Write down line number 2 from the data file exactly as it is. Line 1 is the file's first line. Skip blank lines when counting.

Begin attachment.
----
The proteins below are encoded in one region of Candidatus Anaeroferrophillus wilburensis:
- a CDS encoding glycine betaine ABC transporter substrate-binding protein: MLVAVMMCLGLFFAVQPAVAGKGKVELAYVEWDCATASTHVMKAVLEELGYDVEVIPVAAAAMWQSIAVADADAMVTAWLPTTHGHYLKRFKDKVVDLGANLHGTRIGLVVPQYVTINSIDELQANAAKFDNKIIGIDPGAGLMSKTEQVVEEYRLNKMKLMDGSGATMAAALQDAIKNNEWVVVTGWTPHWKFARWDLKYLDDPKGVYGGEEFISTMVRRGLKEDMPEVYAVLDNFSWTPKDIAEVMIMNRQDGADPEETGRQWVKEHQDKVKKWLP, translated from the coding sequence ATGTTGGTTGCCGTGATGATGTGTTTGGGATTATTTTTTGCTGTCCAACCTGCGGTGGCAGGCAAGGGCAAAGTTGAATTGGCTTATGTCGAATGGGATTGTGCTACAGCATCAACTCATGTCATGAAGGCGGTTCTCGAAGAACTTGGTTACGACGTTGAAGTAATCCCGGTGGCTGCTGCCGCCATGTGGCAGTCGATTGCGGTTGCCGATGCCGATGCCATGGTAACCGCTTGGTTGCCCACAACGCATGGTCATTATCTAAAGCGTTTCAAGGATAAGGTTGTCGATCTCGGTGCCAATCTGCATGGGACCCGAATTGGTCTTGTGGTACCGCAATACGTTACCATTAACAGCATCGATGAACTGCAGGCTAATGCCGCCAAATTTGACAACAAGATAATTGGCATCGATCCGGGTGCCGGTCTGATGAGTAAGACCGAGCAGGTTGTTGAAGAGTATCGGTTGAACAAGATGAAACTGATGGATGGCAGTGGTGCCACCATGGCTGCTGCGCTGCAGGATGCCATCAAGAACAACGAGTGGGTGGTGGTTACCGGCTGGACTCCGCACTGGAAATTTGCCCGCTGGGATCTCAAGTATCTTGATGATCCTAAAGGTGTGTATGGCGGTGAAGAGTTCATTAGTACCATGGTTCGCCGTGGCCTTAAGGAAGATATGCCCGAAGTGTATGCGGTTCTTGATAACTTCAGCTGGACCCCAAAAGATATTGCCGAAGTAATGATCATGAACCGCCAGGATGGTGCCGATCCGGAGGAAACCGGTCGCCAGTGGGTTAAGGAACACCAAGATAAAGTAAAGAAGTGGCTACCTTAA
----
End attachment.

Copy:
- a CDS encoding glycine betaine ABC transporter substrate-binding protein: MLVAVMMCLGLFFAVQPAVAGKGKVELAYVEWDCATASTHVMKAVLEELGYDVEVIPVAAAAMWQSIAVADADAMVTAWLPTTHGHYLKRFKDKVVDLGANLHGTRIGLVVPQYVTINSIDELQANAAKFDNKIIGIDPGAGLMSKTEQVVEEYRLNKMKLMDGSGATMAAALQDAIKNNEWVVVTGWTPHWKFARWDLKYLDDPKGVYGGEEFISTMVRRGLKEDMPEVYAVLDNFSWTPKDIAEVMIMNRQDGADPEETGRQWVKEHQDKVKKWLP, translated from the coding sequence ATGTTGGTTGCCGTGATGATGTGTTTGGGATTATTTTTTGCTGTCCAACCTGCGGTGGCAGGCAAGGGCAAAGTTGAATTGGCTTATGTCGAATGGGATTGTGCTACAGCATCAACTCATGTCATGAAGGCGGTTCTCGAAGAACTTGGTTACGACGTTGAAGTAATCCCGGTGGCTGCTGCCGCCATGTGGCAGTCGATTGCGGTTGCCGATGCCGATGCCATGGTAACCGCTTGGTTGCCCACAACGCATGGTCATTATCTAAAGCGTTTCAAGGATAAGGTTGTCGATCTCGGTGCCAATCTGCATGGGACCCGAATTGGTCTTGTGGTACCGCAATACGTTACCATTAACAGCATCGATGAACTGCAGGCTAATGCCGCCAAATTTGACAACAAGATAATTGGCATCGATCCGGGTGCCGGTCTGATGAGTAAGACCGAGCAGGTTGTTGAAGAGTATCGGTTGAACAAGATGAAACTGATGGATGGCAGTGGTGCCACCATGGCTGCTGCGCTGCAGGATGCCATCAAGAACAACGAGTGGGTGGTGGTTACCGGCTGGACTCCGCACTGGAAATTTGCCCGCTGGGATCTCAAGTATCTTGATGATCCTAAAGGTGTGTATGGCGGTGAAGAGTTCATTAGTACCATGGTTCGCCGTGGCCTTAAGGAAGATATGCCCGAAGTGTATGCGGTTCTTGATAACTTCAGCTGGACCCCAAAAGATATTGCCGAAGTAATGATCATGAACCGCCAGGATGGTGCCGATCCGGAGGAAACCGGTCGCCAGTGGGTTAAGGAACACCAAGATAAAGTAAAGAAGTGGCTACCTTAA